Child abuse prevention program ReNewMS to kick off Oct. 14 in Jackson
October 10, 2016
First Lady Deborah Bryant on Oct. 14 will help kick off a pilot project aimed at reducing and preventing child abuse and neglect by helping parents break the cycle of drug addiction.
Bryant and Supreme Court Justice Dawn Beam will discuss plans for the child protection program at 9:30 a.m. Oct. 14 during a meeting in the fourth floor conference room at the Mississippi Supreme Court at 450 High Street.
The new program, known as ReNewMS, is a pilot project of the Commission on Children’s Justice. Bryant and Justice Beam are co-chairs of ReNewMS. Justice Beam is co-chair of the Commission on Children’s Justice.
The pilot program will be implemented first in Marion County, then in Pearl River and Hancock counties, Justice Beam said. The expectation is to expand the program to other counties. The pilot sites were selected because of their high incidences of child abuse and neglect associated with drug-using parents.
Hancock County currently has 327 children in the custody of the Mississippi Department of Child Protection Services, according to Chief of Staff Seth Shannon. Of those, 214 had indications of parental drug abuse. In Pearl River County, 226 children are in state custody, and 148 of them had parental drug abuse. Marion County has 254 children in state custody, and 129 of them had parental drug abuse. Many cases have multiple factors leading to a child being removed, so parental drug use is often not the only reason.
Commissioner of Child Protection Services Dr. David Chandler said, “Over the past several years, there has been an increase in the number of children that needed to be removed from their homes, and drug abuse by the children’s parents has been a significant reason in this increase. Drug abuse is a factor in about 40 percent of cases where children are taken into the state’s custody. It is important that everyone concerned with this issue works together, and we are excited by the opportunity to do that through ReNewMS.”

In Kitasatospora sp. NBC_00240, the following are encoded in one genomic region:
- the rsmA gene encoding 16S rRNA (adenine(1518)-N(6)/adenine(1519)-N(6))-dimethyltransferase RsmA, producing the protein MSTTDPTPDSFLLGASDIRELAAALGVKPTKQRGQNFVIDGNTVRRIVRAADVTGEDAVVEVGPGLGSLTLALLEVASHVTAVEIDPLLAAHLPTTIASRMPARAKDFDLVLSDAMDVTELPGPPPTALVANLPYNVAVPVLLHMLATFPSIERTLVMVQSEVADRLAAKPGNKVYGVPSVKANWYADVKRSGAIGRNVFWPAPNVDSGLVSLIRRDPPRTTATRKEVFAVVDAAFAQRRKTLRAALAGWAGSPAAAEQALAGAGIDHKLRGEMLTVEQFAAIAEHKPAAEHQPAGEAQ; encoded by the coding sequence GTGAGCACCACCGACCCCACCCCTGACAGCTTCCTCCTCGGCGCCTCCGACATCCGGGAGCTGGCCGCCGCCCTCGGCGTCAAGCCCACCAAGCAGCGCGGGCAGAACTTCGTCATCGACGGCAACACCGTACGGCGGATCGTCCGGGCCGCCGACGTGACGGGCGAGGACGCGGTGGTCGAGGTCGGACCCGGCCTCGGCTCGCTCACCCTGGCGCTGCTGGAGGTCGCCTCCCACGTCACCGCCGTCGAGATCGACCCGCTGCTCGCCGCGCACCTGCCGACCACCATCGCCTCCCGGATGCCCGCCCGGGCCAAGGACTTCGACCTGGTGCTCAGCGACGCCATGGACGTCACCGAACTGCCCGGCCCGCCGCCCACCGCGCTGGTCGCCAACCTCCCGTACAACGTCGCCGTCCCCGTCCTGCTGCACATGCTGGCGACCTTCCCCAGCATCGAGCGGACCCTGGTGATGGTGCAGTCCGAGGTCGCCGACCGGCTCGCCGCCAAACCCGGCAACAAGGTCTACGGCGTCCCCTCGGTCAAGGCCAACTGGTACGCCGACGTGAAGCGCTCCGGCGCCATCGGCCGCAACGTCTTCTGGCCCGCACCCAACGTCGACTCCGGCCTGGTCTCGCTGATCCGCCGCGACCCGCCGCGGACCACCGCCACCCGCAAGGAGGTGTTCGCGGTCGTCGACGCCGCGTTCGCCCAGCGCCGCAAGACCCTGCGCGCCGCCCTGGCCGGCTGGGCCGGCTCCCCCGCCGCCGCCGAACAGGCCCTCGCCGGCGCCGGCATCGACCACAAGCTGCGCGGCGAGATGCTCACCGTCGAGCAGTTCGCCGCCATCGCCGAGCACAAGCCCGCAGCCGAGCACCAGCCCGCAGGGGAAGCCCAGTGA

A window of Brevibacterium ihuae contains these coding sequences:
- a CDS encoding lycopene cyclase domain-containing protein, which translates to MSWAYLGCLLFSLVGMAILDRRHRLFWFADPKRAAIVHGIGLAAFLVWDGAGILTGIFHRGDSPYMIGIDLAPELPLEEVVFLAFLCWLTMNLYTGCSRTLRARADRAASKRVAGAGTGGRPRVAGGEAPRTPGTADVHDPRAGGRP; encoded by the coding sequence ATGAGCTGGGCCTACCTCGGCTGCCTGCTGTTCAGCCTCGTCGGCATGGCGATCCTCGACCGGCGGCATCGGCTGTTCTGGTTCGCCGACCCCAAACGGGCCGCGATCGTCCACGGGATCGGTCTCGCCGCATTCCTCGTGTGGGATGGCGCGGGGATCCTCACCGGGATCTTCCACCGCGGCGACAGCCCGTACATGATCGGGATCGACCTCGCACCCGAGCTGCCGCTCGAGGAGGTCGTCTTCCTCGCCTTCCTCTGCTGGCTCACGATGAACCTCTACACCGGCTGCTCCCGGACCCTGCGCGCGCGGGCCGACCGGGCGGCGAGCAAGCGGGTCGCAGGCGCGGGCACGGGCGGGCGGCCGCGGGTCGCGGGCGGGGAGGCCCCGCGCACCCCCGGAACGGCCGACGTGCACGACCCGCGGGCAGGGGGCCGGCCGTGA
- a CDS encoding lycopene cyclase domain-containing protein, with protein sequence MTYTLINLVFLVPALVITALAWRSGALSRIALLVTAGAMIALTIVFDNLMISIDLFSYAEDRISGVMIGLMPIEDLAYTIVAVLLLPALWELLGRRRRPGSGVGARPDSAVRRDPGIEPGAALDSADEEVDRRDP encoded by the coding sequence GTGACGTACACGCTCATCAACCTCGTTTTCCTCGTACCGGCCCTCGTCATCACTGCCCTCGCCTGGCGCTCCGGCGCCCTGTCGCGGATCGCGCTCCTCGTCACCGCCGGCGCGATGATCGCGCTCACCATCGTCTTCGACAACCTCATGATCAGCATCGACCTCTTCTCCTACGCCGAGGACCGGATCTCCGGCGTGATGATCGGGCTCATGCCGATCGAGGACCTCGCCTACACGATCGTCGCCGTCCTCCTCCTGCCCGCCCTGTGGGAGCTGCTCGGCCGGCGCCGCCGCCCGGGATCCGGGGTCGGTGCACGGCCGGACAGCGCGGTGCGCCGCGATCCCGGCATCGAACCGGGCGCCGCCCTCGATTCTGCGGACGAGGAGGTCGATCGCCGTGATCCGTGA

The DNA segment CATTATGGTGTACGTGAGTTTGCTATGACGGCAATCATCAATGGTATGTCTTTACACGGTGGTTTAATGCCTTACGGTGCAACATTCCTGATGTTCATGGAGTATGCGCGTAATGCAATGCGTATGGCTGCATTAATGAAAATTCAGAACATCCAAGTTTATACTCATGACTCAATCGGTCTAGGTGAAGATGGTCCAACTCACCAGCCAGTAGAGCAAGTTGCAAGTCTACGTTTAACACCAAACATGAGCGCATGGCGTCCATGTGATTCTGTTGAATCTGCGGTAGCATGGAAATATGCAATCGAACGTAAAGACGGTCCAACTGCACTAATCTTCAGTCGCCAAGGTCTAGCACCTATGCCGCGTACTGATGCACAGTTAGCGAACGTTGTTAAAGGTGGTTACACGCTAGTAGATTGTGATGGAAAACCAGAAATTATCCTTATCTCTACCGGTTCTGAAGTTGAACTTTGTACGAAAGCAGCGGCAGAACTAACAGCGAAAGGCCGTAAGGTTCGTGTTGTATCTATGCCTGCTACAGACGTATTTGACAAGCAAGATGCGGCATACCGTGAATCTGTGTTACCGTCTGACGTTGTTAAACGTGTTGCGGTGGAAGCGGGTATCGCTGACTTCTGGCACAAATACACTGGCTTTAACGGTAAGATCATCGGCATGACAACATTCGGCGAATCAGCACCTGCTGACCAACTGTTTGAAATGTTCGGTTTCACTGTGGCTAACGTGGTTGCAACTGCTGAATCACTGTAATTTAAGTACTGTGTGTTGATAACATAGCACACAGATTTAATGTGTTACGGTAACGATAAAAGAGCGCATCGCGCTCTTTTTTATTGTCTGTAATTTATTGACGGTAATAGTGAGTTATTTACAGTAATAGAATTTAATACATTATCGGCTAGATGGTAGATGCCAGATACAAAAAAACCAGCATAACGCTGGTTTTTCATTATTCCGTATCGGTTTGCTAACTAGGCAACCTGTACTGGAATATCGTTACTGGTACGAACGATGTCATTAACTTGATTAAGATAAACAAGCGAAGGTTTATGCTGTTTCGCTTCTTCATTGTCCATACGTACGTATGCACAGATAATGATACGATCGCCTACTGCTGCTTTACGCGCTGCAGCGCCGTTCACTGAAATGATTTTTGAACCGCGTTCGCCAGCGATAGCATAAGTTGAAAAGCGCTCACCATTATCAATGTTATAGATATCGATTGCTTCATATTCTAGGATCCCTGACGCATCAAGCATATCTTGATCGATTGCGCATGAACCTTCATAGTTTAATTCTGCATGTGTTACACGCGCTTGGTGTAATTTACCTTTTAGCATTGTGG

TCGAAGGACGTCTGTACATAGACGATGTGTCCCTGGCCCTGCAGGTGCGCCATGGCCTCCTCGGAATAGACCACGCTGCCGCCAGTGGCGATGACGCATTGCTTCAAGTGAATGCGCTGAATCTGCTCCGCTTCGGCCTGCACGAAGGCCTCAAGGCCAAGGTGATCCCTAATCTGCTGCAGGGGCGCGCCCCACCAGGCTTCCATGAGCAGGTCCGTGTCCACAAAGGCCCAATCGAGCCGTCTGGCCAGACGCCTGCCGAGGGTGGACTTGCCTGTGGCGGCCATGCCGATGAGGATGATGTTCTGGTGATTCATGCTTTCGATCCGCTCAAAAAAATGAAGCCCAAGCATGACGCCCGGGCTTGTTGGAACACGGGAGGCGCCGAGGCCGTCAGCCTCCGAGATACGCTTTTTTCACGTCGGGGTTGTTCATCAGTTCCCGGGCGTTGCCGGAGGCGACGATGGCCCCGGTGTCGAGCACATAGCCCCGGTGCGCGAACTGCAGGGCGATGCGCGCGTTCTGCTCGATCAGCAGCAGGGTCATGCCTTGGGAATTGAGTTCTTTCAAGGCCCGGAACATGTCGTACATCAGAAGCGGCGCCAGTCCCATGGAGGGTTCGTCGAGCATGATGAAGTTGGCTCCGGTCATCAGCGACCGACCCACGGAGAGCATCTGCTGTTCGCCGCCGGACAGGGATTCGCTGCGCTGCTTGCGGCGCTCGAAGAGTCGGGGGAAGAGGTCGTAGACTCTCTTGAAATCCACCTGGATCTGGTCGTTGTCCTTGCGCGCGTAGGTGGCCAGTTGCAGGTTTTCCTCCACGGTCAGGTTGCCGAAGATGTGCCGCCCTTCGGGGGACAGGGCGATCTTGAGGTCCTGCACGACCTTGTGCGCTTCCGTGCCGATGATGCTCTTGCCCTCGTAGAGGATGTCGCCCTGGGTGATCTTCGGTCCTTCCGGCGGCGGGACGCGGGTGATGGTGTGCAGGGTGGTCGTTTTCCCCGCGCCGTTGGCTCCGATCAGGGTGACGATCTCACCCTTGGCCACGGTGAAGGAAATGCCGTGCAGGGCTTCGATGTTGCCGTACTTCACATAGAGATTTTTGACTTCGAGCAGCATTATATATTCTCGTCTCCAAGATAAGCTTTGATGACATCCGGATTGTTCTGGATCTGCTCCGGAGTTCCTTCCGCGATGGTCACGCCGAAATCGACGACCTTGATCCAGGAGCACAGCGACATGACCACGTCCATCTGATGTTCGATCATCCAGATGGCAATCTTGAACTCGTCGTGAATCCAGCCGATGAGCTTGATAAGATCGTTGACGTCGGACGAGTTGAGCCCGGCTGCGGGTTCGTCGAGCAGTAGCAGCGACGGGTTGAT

Opioid abuse by parents is leading to child abuse and neglect. Drug abuse is grounds for the courts to remove children from parents and place those children in foster care. ReNewMS will seek to provide drug treatment and prevention services as well as other social services in an attempt to help parents become and remain drug-free. The emphasis is on healing families so that they can be reunited.
Justice Beam, who joined the Supreme Court in February, wrestled with drug-addicted parents for five years as a chancellor in the five-county 10th District, that includes Marion and Pearl River counties. As a chancellor, she saw a cycle of drug abuse and child abuse that repeated from generation to generation. People who were abused as children grew up to abuse their own children.
Taking away custody of children from a drug-abusing parent is in the best interests of the safety and well-being of children. But the trauma of losing custody of a child may send that parent deeper into drug use.
“What we have to acknowledge is that these mothers grew up in dysfunctional homes where they experienced physical abuse, sexual abuse, hunger. We have to get to the root of this and break the cycle,” Justice Beam said.
In addition to drug treatment and parenting classes, those parents may need help finding employment, safe housing and other basic needs.
“If we can get these mothers the help they need and get them on the road to recovery, we can reunify families more quickly,” Justice Beam said.
ReNewMS is a cooperative effort of the courts, the Commission on Children’s Justice, the Mississippi Department of Child Protection Services, the Department of Mental Health and the University of Southern Mississippi. ReNewMS will also seek assistance from non-profits and the faith-based community, Justice Beam said.
“None of us alone can meet these needs. It’s going to take all of us working together,” she said.
ReNewMS represents a renewed approach to helping parents overcome systemic challenges driving drug addiction by targeting mothers with children in custody or at risk. It’s a renewed approach to engage the community to prevent child abuse and neglect. It also will take a renewed approach to recruiting, training and retaining social workers to address the needs of children and families.